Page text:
Analysts say 10,000 hourly workers probably will lose their jobs as part of DaimlerChrysler’s effort to cut costs at its Chrysler Group by more than $2 billion, or $1,000 for every car sold in the United States.
AUBURN HILLS, Mich. (AP) — Analysts say 10,000 hourly workers probably will lose their jobs as part of DaimlerChrysler’s effort to cut costs at its Chrysler Group by more than $2 billion, or $1,000 for every car sold in the United States.
Thousands of Chrysler workers were waiting to learn whether they will remain part of a leaner, more competitive company Wednesday, when DaimlerChrysler AG (DCX) planned to announce a major restructuring at the headquarters of its U.S. operations.
In addition to the hourly workers, analysts estimate another 1,000 to 1,500 salaried workers could be given pink slips.
Company officials wouldn’t comment ahead of the announcement, which was to come after action by the German parent company’s board. DaimlerChrysler’s 2006 earnings also were to be released at the same time.
Much of the downsizing, analysts believe, will come at plants that make truck-based products, victims of the change in consumer tastes from sport utility vehicles and trucks to more fuel efficient car-based vehicles.
Atop almost all of the analysts’ lists of plants likely to be closed is the 2,100-worker factory in Newark, Del., that assembles the slow-selling Dodge Durango and Chrysler Aspen midsize SUVs.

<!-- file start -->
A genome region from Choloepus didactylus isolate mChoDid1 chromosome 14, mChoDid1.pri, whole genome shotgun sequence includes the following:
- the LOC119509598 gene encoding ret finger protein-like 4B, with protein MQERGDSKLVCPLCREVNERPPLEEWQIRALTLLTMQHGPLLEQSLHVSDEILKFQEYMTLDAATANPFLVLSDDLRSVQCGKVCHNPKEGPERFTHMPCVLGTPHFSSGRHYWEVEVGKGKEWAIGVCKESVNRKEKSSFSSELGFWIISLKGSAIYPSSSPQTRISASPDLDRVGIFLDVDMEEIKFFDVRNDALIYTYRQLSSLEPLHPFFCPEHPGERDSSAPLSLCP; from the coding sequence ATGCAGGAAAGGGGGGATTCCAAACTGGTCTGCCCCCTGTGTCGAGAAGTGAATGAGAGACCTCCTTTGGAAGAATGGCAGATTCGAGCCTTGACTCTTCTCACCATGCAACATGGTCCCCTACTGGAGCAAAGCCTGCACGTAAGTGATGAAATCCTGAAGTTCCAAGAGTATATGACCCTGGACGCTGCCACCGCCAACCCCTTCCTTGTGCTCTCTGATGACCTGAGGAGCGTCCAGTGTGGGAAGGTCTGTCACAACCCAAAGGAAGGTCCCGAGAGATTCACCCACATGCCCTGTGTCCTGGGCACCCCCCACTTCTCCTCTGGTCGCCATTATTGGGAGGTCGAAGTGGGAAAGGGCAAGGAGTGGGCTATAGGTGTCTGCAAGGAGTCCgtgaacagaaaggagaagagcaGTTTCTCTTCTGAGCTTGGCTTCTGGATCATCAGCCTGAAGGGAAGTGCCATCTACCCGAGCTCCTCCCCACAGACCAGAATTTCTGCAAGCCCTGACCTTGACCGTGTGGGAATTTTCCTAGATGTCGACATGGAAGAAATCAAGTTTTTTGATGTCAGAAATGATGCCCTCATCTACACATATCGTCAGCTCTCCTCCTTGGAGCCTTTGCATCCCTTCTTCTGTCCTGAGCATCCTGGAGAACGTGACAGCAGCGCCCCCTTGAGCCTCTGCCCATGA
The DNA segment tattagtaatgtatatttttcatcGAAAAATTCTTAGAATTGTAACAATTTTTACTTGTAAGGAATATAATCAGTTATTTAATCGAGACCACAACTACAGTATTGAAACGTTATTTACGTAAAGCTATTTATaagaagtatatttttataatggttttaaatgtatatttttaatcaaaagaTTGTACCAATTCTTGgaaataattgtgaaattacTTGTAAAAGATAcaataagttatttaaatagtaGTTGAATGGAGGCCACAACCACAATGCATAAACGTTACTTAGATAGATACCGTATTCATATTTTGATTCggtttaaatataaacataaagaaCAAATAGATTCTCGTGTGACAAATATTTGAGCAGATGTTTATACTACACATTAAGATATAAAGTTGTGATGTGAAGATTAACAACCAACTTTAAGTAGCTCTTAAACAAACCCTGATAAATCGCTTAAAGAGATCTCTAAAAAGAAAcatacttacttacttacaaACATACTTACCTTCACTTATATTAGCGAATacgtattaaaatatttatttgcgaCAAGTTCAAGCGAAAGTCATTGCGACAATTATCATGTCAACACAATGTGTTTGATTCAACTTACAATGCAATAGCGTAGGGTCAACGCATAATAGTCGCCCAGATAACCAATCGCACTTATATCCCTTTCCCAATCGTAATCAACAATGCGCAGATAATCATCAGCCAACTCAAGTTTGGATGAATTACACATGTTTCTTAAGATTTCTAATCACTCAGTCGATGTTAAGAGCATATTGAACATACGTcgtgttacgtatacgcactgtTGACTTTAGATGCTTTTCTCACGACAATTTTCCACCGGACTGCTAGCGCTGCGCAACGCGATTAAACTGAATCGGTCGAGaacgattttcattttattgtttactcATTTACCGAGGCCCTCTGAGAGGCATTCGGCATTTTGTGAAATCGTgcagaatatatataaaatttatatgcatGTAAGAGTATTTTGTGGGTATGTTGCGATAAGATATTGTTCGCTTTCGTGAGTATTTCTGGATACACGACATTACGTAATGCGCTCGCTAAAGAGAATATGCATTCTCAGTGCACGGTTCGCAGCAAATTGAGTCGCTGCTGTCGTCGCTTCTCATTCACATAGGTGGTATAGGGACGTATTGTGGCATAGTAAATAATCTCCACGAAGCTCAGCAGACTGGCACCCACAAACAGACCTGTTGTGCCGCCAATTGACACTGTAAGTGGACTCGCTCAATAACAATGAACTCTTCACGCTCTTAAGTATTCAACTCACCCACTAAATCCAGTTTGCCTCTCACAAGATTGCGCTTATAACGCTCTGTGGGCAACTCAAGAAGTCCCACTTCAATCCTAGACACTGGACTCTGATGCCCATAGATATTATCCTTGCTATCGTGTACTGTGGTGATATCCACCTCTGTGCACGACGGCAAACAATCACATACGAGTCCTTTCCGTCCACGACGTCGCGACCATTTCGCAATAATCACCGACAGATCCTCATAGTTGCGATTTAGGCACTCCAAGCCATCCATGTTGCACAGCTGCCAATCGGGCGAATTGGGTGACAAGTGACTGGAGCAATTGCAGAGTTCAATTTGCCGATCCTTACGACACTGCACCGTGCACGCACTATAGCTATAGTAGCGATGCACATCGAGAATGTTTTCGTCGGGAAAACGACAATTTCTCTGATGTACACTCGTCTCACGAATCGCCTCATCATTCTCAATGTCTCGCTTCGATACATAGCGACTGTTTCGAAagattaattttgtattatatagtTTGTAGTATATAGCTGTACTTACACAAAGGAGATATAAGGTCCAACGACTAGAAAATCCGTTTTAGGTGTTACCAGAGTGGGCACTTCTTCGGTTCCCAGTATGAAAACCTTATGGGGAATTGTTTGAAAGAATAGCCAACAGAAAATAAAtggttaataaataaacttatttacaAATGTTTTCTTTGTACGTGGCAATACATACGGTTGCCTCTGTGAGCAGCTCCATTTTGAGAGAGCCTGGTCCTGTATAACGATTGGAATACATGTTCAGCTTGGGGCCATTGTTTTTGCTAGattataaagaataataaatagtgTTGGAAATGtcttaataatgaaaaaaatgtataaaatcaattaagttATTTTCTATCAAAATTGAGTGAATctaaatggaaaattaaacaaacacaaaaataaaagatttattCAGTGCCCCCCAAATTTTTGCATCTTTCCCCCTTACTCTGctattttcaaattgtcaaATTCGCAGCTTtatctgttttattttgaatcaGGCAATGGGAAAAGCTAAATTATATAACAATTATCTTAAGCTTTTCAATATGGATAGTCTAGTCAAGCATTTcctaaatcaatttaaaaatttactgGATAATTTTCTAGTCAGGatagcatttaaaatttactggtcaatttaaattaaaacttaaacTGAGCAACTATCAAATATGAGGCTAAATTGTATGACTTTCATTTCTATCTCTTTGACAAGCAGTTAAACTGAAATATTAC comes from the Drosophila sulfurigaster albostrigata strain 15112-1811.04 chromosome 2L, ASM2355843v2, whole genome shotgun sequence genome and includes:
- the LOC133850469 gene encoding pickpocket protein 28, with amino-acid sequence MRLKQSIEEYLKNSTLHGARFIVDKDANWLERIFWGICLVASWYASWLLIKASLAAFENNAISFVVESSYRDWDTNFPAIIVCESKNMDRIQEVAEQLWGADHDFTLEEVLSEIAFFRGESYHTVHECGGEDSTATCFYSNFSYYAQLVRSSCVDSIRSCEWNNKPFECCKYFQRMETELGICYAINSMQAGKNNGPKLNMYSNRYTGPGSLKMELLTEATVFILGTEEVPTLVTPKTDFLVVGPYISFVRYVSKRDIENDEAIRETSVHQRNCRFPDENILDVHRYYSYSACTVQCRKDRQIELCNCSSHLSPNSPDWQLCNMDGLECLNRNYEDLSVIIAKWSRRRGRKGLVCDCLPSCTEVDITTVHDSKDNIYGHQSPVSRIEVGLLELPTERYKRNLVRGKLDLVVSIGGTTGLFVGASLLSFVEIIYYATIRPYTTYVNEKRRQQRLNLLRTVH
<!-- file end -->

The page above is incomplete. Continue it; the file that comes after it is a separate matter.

Analysts say the Mack Avenue Engine Plant 1 in Detroit, with about 530 employees, also is a possibility because it makes the 4.7-liter V-8 engines that go in slow-selling trucks. And a 2,330-worker plant near St. Louis that makes Ram pickups also is on many lists because Chrysler has two other plants that make the Ram. Shifts also could be cut at other plants.
Workers have heard rumors about possible buyouts or early retirement offers similar to those offered by Ford Motor Co. (F) and General Motors Corp. (GM) to reduce their hourly work forces by tens of thousands.
Chrysler lost $1.5 billion in the third quarter of 2006, and its sales were down 7 percent last year. Trucks and bigger SUVs historically account for about 70 percent of the company’s U.S. sales, more than any other manufacturer.
The company’s future vehicles, analysts say, likely will share more underpinnings and parts with Mercedes vehicles as DaimlerChrysler moves to save money by building more models on common platforms.